An international shipping firm CMA CGM has been sued over alleged discrimination and firing its legal officer for attending a friend’s burial.
The firm’s former legal officer Joseph Mwai moved to Labour Court claiming that the firm discriminated against him on grounds of his language and nationality as he was being assigned duties in a language he neither speaks, reads or understands.
According to him, he was being assigned duties in French and had to ask for assistance from his colleagues to translate the same to English.
“The claimant avers he was discriminated against by the respondents on grounds of his language, nationality, and race as he was being assigned duties in a language that he neither speaks, reads nor understands,” claims Mwai.
Further, the man claims that his former employer also denied him parental allowance.
The lawyer states that the company based in France awards every new parent Sh15,000 upon providing proof of birth.
“The claimant avers that he followed up on the parental allowance but the fourth respondent (Max Kitsanga) informed him that the third respondent (Jean-Baptiste Longin) had refused. The claimant avers that several other employees have received the token even after him meaning his denial of the sum is on discriminatory terms,” says Mwai
He says that on October 30, 2020, his baby was born and he provided notification of birth to his supervisor.
According to his court papers filed before Judge Ocharo Kebira, Mwai claims that he was fired for allegedly arranging and attending a burial.
Mwai claims he had lost a close family friend who was murdered by her husband in 2021. He states that on August 5, 2021, he wrote to Kitsanga asking for compassionate leave to tend to his friend’s burial arrangements.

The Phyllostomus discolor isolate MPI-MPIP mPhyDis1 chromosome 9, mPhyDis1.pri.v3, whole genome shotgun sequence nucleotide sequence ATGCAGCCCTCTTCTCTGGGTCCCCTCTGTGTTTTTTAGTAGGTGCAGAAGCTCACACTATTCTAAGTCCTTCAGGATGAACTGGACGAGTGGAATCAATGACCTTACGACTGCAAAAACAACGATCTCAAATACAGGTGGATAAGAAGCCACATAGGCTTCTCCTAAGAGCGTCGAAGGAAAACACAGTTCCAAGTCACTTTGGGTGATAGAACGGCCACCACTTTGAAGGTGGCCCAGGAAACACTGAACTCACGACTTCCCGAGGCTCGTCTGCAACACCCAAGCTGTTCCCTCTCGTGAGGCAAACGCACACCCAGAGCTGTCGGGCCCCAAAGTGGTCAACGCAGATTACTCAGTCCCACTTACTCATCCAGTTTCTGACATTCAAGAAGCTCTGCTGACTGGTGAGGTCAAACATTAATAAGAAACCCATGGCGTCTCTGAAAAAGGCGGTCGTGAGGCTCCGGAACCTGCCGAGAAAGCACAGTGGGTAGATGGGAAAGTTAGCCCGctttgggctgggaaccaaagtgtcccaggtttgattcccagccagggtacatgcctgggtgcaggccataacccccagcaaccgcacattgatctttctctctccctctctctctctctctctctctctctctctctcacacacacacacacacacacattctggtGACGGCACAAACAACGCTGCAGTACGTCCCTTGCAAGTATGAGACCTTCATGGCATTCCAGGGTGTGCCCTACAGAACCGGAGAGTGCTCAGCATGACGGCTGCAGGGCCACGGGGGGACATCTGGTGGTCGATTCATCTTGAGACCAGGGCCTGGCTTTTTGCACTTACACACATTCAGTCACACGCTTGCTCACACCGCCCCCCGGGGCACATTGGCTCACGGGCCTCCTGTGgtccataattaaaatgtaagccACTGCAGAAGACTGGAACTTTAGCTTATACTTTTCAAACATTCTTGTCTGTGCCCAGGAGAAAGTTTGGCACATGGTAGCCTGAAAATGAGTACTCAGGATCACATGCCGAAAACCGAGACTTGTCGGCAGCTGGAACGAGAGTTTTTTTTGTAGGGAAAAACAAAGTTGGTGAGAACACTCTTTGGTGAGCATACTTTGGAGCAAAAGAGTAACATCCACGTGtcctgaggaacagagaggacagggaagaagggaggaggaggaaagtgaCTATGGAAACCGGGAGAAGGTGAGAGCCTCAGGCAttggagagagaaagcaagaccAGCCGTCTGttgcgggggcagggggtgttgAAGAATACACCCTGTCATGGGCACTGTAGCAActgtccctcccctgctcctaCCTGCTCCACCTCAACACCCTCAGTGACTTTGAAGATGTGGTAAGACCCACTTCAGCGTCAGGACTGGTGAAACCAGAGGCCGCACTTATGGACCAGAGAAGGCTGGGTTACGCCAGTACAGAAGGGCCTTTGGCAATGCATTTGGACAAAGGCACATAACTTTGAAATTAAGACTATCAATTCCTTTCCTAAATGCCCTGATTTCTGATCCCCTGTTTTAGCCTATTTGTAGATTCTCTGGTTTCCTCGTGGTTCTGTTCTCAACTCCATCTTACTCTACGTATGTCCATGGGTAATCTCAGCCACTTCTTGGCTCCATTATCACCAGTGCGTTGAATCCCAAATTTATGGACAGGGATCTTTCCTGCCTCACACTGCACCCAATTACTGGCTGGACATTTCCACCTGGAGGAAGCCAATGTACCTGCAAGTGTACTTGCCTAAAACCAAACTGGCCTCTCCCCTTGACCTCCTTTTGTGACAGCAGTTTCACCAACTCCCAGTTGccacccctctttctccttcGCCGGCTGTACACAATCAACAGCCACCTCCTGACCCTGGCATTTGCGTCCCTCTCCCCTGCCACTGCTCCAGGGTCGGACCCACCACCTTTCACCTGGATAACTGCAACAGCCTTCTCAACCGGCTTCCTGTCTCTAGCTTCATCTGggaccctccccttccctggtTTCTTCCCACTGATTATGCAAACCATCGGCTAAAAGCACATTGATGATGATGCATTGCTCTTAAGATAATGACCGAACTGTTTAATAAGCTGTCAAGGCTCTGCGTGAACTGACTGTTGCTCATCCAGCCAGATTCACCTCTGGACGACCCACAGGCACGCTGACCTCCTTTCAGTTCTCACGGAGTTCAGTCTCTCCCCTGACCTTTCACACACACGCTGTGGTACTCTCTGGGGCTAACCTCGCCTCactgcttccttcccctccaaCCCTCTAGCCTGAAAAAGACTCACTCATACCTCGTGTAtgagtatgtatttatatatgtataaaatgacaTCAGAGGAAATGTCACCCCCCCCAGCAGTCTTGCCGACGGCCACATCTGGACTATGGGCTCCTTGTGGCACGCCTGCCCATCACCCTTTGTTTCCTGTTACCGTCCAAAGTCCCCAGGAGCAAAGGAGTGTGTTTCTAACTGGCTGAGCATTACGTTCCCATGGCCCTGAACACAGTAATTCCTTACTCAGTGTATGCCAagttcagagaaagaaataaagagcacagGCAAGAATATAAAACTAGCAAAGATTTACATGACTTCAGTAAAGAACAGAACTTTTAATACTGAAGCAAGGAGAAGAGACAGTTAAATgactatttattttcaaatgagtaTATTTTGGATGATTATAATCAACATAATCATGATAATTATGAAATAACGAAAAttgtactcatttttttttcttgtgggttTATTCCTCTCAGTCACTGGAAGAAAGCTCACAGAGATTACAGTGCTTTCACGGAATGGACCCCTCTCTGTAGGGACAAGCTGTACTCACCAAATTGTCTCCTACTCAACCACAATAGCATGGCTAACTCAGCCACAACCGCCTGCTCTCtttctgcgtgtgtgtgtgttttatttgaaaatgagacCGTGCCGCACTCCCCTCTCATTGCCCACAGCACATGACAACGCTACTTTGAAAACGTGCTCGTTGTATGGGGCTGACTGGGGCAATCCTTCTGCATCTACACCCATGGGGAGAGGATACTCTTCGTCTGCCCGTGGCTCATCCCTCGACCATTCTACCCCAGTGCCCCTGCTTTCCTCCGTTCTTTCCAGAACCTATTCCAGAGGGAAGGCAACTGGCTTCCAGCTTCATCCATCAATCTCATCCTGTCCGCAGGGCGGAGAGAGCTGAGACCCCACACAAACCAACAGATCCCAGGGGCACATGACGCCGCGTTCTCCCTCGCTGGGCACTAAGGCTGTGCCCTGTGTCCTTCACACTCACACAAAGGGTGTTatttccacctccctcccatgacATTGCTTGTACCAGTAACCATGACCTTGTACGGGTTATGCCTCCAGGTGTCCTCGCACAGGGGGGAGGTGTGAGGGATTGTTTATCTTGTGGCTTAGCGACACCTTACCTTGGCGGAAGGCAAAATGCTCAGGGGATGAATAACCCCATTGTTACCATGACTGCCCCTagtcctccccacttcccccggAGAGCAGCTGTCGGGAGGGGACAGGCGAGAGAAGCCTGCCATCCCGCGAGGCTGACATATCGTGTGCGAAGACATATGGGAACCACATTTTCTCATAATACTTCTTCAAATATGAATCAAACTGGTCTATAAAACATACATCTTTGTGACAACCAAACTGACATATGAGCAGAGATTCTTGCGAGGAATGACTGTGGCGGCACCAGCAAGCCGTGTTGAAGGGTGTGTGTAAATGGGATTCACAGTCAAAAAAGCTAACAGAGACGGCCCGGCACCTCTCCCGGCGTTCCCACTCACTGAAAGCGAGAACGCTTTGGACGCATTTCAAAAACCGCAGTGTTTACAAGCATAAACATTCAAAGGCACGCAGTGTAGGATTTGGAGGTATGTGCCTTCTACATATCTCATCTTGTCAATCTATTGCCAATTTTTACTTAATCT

His plea, he claims was not responded to until five days later. “The claimant avers that the compassionate leave was not only unforeseeable but urgent more so due to the circumstances and the relationship he had with the deceased and her family,” he says adding that after the burial and upon returning to work, he was shown the door.
In his case, Mwai says he was fired for alleged gross insubordination, desertion, gross misconduct and lack of handing over.
While disputing that he breached his employer’s rules, the lawyer claims that prior to the murder incident, he had formally applied for leave and his immediate boss had acknowledged the same and wrote back wishing him an enjoyable time out of work.
“The claimant avers that he not only informed his supervisor in advance but also the Human Resources manager and there are several email trails evidencing the same annexed herein; there was not even one instance the same was objected to or disapproved.
The claimant avers that for the respondents and more so the fourth respondent to state there was no handover is utterly malicious and false considering that the files that they had been working on the reports together and he is the one who even prepared the graphs,” he says.
Mwai wants the court to compel his employer to pay him for unfair termination, discrimination, alleged unpaid house allowance, pension among other dues.
He also wants the court to find that he was unfairly and unlawfully sacked. The case will be heard on October 26.